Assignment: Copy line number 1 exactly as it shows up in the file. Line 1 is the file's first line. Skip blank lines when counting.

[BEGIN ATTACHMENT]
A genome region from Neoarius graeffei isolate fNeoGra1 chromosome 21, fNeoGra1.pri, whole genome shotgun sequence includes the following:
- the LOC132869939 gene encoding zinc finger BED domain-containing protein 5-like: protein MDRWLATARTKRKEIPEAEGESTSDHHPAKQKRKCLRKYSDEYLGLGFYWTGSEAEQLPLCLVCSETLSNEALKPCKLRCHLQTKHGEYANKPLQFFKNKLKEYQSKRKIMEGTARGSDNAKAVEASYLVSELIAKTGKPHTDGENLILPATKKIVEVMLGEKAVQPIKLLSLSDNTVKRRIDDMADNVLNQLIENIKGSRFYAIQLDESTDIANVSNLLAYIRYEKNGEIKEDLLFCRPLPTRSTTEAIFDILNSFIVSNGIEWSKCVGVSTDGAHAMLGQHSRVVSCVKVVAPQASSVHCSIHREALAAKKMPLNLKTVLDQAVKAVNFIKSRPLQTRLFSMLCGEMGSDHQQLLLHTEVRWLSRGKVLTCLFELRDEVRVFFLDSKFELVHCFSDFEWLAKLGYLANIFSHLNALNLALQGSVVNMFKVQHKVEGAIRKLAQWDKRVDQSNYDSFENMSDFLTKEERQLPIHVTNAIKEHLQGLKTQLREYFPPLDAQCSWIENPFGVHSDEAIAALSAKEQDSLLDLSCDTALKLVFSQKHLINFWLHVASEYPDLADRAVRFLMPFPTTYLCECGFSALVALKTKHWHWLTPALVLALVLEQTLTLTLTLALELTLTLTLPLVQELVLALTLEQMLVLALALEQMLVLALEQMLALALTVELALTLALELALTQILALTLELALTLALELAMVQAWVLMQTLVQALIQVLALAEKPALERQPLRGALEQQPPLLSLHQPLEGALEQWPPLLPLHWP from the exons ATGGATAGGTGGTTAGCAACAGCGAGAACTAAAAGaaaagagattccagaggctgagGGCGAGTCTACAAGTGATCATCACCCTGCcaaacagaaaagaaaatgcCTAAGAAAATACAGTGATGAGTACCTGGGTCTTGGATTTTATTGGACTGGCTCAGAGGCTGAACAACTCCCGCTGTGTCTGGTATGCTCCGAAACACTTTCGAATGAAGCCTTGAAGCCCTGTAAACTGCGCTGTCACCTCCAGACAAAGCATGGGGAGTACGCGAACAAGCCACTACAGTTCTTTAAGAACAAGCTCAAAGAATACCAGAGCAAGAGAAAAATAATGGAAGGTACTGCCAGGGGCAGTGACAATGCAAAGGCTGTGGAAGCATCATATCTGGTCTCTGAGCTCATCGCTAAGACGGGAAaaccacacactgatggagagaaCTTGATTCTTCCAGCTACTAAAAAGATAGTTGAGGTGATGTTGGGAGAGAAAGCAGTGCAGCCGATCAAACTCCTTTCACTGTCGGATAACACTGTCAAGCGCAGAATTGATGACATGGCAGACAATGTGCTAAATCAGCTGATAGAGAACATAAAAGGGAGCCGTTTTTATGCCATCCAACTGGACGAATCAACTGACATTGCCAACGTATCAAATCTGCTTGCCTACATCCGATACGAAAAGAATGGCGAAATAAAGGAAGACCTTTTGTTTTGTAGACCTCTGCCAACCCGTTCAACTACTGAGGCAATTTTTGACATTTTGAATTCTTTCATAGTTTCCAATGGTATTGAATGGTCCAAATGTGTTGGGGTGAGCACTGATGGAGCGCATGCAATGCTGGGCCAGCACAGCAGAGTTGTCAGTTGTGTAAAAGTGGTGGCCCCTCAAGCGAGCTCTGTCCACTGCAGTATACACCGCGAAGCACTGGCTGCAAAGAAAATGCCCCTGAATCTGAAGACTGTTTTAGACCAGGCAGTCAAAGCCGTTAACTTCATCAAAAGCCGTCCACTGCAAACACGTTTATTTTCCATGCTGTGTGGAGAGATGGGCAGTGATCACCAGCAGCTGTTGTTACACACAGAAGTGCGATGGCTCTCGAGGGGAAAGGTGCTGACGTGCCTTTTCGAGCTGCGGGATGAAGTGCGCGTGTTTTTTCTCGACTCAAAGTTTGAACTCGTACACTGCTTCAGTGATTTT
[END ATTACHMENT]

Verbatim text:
A genome region from Neoarius graeffei isolate fNeoGra1 chromosome 21, fNeoGra1.pri, whole genome shotgun sequence includes the following: